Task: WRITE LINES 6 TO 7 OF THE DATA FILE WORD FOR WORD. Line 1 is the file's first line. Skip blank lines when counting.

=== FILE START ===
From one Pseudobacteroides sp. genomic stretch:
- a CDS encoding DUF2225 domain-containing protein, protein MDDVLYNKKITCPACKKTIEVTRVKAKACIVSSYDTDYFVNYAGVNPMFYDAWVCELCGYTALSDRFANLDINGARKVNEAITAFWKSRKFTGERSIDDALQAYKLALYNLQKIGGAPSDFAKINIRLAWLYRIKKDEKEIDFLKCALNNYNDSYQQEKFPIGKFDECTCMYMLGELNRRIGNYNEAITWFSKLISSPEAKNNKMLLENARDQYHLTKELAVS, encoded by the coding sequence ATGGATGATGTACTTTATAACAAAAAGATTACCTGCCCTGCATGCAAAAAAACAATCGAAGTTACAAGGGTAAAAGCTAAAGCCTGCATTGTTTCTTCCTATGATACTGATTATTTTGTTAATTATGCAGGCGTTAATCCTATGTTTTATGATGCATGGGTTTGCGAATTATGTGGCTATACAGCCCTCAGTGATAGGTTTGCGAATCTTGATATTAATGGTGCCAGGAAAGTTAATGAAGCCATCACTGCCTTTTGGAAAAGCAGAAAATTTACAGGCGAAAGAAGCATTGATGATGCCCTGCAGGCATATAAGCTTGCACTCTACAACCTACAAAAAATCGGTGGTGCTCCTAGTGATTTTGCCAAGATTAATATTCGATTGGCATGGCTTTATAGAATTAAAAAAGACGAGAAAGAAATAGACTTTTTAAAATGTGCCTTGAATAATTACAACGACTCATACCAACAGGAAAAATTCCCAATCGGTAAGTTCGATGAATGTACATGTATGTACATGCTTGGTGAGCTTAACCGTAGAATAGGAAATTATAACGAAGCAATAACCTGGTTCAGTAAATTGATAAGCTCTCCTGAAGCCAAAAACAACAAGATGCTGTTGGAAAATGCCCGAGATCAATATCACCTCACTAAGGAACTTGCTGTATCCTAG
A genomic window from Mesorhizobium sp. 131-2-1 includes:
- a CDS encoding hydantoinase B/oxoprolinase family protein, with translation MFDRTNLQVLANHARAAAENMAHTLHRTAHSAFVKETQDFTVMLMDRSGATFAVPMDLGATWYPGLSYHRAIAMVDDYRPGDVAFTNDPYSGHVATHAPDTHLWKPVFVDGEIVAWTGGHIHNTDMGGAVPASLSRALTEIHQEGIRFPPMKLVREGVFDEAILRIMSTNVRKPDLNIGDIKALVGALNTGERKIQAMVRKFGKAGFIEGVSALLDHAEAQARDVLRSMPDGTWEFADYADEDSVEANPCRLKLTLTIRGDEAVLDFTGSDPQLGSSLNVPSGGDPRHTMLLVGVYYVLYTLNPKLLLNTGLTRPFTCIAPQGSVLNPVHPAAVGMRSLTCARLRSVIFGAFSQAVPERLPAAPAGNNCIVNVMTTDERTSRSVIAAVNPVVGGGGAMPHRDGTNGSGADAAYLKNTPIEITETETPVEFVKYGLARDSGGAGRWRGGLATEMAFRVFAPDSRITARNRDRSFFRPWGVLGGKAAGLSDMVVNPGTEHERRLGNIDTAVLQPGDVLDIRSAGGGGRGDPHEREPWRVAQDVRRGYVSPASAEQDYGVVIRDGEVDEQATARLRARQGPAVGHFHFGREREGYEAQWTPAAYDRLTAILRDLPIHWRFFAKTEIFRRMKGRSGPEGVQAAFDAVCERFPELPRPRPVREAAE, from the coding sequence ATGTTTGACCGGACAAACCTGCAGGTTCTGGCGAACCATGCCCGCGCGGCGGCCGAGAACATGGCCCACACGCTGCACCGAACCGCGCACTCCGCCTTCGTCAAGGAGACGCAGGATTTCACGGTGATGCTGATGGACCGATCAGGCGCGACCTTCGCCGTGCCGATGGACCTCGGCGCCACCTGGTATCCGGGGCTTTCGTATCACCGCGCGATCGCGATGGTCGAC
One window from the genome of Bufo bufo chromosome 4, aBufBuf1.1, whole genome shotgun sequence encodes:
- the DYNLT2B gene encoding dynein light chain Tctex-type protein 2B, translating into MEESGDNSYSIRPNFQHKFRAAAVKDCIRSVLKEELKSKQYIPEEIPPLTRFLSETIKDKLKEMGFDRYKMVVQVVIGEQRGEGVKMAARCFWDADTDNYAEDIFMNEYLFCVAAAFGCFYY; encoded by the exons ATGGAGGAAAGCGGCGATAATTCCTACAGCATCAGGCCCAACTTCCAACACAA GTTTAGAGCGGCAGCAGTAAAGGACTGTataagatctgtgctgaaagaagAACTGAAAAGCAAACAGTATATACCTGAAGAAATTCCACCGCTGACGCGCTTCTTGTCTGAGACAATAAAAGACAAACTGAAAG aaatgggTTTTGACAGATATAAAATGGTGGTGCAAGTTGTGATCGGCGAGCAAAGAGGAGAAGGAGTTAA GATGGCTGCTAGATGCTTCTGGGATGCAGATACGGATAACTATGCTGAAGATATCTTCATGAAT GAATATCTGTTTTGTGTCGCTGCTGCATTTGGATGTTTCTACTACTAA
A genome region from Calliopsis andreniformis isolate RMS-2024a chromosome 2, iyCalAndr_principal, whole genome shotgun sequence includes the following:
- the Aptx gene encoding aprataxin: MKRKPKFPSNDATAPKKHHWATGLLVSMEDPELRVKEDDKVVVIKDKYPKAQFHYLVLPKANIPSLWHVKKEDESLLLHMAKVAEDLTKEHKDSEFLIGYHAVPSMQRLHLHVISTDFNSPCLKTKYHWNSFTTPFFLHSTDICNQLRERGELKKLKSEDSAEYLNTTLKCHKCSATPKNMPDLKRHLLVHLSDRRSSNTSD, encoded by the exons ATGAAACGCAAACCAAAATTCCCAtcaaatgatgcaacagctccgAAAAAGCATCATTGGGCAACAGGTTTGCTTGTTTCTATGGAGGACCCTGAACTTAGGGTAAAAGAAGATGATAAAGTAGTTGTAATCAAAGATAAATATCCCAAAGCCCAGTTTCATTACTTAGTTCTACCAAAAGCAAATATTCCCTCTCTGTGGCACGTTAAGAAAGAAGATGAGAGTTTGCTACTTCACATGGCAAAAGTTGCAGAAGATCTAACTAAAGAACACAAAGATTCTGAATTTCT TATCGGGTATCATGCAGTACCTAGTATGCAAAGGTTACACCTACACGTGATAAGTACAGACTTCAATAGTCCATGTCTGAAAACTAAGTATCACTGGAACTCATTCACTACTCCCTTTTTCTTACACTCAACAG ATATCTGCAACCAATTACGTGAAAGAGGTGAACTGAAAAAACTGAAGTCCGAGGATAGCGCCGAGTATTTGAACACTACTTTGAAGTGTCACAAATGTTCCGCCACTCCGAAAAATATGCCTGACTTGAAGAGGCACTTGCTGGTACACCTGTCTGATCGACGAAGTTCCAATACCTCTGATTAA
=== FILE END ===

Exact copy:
- the DYNLT2B gene encoding dynein light chain Tctex-type protein 2B, translating into MEESGDNSYSIRPNFQHKFRAAAVKDCIRSVLKEELKSKQYIPEEIPPLTRFLSETIKDKLKEMGFDRYKMVVQVVIGEQRGEGVKMAARCFWDADTDNYAEDIFMNEYLFCVAAAFGCFYY; encoded by the exons ATGGAGGAAAGCGGCGATAATTCCTACAGCATCAGGCCCAACTTCCAACACAA GTTTAGAGCGGCAGCAGTAAAGGACTGTataagatctgtgctgaaagaagAACTGAAAAGCAAACAGTATATACCTGAAGAAATTCCACCGCTGACGCGCTTCTTGTCTGAGACAATAAAAGACAAACTGAAAG aaatgggTTTTGACAGATATAAAATGGTGGTGCAAGTTGTGATCGGCGAGCAAAGAGGAGAAGGAGTTAA GATGGCTGCTAGATGCTTCTGGGATGCAGATACGGATAACTATGCTGAAGATATCTTCATGAAT GAATATCTGTTTTGTGTCGCTGCTGCATTTGGATGTTTCTACTACTAA
A genome region from Calliopsis andreniformis isolate RMS-2024a chromosome 2, iyCalAndr_principal, whole genome shotgun sequence includes the following: